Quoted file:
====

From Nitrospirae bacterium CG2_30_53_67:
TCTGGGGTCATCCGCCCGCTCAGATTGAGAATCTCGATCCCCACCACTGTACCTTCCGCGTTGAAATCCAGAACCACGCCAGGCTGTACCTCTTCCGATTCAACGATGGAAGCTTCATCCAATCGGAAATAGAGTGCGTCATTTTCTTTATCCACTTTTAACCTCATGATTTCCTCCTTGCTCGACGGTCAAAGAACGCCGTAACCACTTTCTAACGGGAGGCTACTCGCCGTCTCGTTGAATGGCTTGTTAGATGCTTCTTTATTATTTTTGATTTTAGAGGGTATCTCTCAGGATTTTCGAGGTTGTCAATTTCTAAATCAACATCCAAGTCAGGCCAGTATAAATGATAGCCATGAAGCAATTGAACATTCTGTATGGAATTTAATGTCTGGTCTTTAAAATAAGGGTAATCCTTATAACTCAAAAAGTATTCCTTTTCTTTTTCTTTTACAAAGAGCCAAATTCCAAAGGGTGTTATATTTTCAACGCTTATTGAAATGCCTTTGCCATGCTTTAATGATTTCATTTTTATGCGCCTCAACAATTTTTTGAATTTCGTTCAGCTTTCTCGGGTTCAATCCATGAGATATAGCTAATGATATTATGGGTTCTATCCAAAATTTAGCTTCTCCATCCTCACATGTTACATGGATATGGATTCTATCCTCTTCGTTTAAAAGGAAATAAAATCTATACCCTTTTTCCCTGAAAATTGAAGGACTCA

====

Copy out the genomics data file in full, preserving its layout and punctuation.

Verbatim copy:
From Nitrospirae bacterium CG2_30_53_67:
TCTGGGGTCATCCGCCCGCTCAGATTGAGAATCTCGATCCCCACCACTGTACCTTCCGCGTTGAAATCCAGAACCACGCCAGGCTGTACCTCTTCCGATTCAACGATGGAAGCTTCATCCAATCGGAAATAGAGTGCGTCATTTTCTTTATCCACTTTTAACCTCATGATTTCCTCCTTGCTCGACGGTCAAAGAACGCCGTAACCACTTTCTAACGGGAGGCTACTCGCCGTCTCGTTGAATGGCTTGTTAGATGCTTCTTTATTATTTTTGATTTTAGAGGGTATCTCTCAGGATTTTCGAGGTTGTCAATTTCTAAATCAACATCCAAGTCAGGCCAGTATAAATGATAGCCATGAAGCAATTGAACATTCTGTATGGAATTTAATGTCTGGTCTTTAAAATAAGGGTAATCCTTATAACTCAAAAAGTATTCCTTTTCTTTTTCTTTTACAAAGAGCCAAATTCCAAAGGGTGTTATATTTTCAACGCTTATTGAAATGCCTTTGCCATGCTTTAATGATTTCATTTTTATGCGCCTCAACAATTTTTTGAATTTCGTTCAGCTTTCTCGGGTTCAATCCATGAGATATAGCTAATGATATTATGGGTTCTATCCAAAATTTAGCTTCTCCATCCTCACATGTTACATGGATATGGATTCTATCCTCTTCGTTTAAAAGGAAATAAAATCTATACCCTTTTTCCCTGAAAATTGAAGGACTCA